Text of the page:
• Your business entity type 
  • Your NAICS code (454110, if you're strictly e-commerce)

If you have a significant web presence, you can register with multiple states at once with the Streamlined Sales Tax Governing Board. It covers registration for:

  • Arkansas
  • Georgia
  • Indiana
  • Iowa
  • Kansas
  • Kentucky
  • Michigan
  • Minnesota
  • Nebraska
  • Nevada
  • New Jersey
  • North Carolina
  • North Dakota
  • Ohio
  • Oklahoma
  • Rhode Island
  • South Dakota
  • Utah
  • Vermont
  • Washington
  • West Virginia
  • Wisconsin
  • Wyoming

Going this route saves you a considerable amount of time and covers all your bases - at least in 24 states. You also don't need a sales tax license in the five states without taxation.


How Do You Apply Ecommerce Sales Tax to Your Store?

The good news is that once you have all your paperwork complete, charging sales tax is easy. Most e-commerce systems allow you to enable taxes within the platform. Once you turn the feature on, it will count your tax jurisdiction and will collect taxes automatically according to the customer's shipping address. Although some platforms do make it a chore, you can also get an extension to manage sales tax on your behalf.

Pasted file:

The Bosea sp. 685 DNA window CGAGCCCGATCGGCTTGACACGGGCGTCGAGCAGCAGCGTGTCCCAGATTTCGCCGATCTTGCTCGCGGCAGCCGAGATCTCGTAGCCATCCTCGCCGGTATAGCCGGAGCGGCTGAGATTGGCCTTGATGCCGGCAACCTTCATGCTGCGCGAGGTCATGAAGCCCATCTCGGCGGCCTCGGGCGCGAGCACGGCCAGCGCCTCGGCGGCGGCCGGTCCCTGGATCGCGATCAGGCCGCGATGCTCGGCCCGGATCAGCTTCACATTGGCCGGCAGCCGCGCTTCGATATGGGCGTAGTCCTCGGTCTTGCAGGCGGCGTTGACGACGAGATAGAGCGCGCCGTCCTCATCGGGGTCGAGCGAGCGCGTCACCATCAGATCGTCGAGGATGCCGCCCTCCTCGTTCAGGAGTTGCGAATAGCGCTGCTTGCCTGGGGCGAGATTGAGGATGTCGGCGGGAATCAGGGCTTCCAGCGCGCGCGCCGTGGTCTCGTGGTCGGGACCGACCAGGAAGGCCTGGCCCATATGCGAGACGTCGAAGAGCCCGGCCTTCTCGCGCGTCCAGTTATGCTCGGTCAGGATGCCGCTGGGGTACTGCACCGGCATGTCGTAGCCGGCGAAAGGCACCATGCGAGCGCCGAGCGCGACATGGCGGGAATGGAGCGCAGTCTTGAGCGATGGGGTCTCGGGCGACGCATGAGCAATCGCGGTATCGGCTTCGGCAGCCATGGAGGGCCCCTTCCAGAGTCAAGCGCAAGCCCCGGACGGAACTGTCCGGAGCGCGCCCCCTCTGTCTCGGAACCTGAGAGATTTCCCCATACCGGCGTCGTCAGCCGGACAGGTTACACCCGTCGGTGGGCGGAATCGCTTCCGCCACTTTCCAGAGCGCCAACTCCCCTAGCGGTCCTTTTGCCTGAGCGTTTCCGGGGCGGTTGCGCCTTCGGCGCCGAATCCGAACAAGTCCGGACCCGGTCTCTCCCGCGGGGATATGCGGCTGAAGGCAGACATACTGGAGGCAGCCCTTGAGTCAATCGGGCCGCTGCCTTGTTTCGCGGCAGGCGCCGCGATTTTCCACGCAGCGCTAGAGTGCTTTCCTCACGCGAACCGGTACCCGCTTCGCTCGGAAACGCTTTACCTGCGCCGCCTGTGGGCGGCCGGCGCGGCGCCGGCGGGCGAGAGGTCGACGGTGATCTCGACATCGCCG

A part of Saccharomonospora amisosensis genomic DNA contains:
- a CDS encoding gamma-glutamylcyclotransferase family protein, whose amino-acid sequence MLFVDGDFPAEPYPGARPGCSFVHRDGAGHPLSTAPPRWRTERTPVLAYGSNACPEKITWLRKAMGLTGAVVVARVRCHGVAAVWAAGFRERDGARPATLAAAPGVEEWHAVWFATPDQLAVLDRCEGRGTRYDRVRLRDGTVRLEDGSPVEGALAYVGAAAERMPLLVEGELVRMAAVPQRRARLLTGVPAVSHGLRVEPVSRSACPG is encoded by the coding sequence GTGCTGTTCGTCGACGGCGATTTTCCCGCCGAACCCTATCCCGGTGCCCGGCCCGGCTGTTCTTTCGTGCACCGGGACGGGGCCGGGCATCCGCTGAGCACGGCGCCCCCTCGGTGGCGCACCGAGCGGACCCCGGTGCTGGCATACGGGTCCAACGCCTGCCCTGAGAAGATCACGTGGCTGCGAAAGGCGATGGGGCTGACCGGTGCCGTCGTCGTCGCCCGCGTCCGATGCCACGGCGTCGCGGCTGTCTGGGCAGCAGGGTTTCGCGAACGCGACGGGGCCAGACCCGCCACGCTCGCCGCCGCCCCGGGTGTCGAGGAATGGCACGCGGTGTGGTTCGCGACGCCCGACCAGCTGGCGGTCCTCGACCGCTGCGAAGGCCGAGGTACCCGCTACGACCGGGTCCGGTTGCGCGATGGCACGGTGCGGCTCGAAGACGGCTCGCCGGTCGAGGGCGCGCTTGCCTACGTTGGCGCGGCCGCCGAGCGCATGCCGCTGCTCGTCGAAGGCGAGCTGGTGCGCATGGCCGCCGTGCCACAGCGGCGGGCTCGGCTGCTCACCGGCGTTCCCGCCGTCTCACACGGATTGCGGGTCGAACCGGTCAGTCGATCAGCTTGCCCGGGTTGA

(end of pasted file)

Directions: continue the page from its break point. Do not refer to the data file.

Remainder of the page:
Once you start collecting sales tax through your platform, you will then receive tax reports. You should review them at least quarterly. You can then pass your reports and details on to your accountant, who will determine whether you are liable for tax and can help you prepare the appropriate reports.


All Ecommerce Stores Have Sales Tax Obligations

The joy of e-commerce is that you can work from anywhere and sell almost anywhere. However, you do have tax obligations unless you live in a state with no sales tax. Thankfully, a combination of a good accountant and the right platform makes commerce sales tax easy to manage.

Do you have more tax and accounting questions? Visit the finance archive for more helpful taxation and accountant content for businesses of all types.